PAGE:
Gurdjieff Remembered

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George Gurdjieff was a very impressive man. Dissatisfied with the explanation of the world he received, he traveled for some twenty years through Africa and Asia to discover real knowledge and develop his own view of things. After those years of spiritual achievement he became a teacher, setting up in Moscow and St. Petersburgh.
With the Russian revolution he traveled to the Caucasus, near where he’d grown up, followed by some of his students. They spent the civil war there, after which, as Russia was reclaiming all the parts of its empire, he, his family, and students traveled west; first to Istanbul, then to Europe, where he set up his headquarters (calling it the Institute for the Harmonic Development of Man) in Fontainebleu outside Paris.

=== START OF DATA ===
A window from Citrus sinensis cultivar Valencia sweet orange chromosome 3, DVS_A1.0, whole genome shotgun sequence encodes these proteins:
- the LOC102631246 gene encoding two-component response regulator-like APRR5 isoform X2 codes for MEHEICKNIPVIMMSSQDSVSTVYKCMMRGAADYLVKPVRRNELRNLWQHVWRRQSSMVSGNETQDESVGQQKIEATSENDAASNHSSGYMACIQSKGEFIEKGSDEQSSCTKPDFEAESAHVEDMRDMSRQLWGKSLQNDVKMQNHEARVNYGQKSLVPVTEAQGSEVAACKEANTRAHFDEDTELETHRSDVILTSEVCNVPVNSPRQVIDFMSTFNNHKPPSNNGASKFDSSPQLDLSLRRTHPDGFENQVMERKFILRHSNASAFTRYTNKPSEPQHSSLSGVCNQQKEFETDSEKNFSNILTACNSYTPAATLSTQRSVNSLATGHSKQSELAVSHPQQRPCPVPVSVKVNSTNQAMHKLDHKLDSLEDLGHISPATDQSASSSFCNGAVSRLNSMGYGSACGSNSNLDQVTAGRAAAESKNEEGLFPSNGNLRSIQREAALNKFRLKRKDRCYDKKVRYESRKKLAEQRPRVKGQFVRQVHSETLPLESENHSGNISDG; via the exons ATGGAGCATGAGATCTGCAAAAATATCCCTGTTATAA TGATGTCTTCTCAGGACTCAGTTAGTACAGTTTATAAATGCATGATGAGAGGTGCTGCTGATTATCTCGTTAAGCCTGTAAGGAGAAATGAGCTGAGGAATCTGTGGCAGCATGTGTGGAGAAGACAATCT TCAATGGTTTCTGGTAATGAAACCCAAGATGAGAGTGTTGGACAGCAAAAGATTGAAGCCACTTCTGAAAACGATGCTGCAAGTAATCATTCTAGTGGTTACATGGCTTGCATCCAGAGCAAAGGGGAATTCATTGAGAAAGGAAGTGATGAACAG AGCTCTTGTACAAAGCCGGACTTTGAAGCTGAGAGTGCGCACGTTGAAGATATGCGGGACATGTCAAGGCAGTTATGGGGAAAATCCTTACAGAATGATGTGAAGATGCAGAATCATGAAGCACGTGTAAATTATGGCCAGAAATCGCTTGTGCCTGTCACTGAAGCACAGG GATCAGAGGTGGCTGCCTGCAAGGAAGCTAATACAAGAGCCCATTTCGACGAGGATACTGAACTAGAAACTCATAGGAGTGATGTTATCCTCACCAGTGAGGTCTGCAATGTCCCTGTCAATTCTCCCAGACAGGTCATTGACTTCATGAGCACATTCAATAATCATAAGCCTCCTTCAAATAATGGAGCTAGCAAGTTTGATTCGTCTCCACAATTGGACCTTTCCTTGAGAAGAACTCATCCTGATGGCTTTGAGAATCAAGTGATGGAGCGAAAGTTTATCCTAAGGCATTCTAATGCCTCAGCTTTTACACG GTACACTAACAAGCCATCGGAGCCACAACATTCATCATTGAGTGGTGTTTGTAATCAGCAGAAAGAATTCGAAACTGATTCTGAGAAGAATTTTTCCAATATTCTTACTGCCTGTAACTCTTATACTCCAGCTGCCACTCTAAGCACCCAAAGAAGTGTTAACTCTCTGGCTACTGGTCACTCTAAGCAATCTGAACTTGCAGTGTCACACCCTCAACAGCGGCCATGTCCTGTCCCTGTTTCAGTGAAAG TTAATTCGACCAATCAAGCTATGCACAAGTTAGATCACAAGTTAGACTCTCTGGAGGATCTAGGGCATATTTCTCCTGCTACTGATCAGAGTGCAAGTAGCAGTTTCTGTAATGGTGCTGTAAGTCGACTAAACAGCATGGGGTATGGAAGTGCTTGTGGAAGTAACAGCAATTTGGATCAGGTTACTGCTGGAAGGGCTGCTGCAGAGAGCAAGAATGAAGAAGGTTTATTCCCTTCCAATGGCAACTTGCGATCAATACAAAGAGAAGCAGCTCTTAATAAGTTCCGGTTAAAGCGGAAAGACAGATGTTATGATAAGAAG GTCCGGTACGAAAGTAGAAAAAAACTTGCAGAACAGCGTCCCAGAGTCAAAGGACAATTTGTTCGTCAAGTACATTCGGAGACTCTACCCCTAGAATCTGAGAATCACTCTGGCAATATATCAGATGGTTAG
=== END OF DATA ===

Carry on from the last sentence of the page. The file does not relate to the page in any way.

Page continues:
Subsequently he wrote four books about what he’d discovered and his view of how the universe and human beings functioned. Many others also wrote books about him and his system of philosophy and teaching.
Fritz Peters wrote two books about him which were different from the others because Peters was a young teenager when he came to live at the Prieure (the estate where the Institute was headquartered, and where Gurdjieff, his family, and his students all lived), and stayed there four years, leaving when he was fifteen. Though he learned things there, he was never a formal student in the way the adults were. He worked on the estate, as did everyone else, eventually becoming an assistant to Gurdjieff, cleaning his rooms, among other things.
Thus, his books are more about his interactions with Gurdjieff, and Gurdjieff as a person than are the others written about him. The first, Boyhood with Gurdjieff, tells about his time at the Prieure, and is full of incident. The second, Gurdjieff Remembered, relates his interactions with Gurdjieff during the sixteen years after he left the Prieure. There are fewer incidents, and more ruminations about Peters’ impression of the man.
As an extremely powerful person, Gurdjieff collected extreme reactions. Some loved and idolized him, others hated him. Both reactions were exaggerations, and Peters found the latter unjust.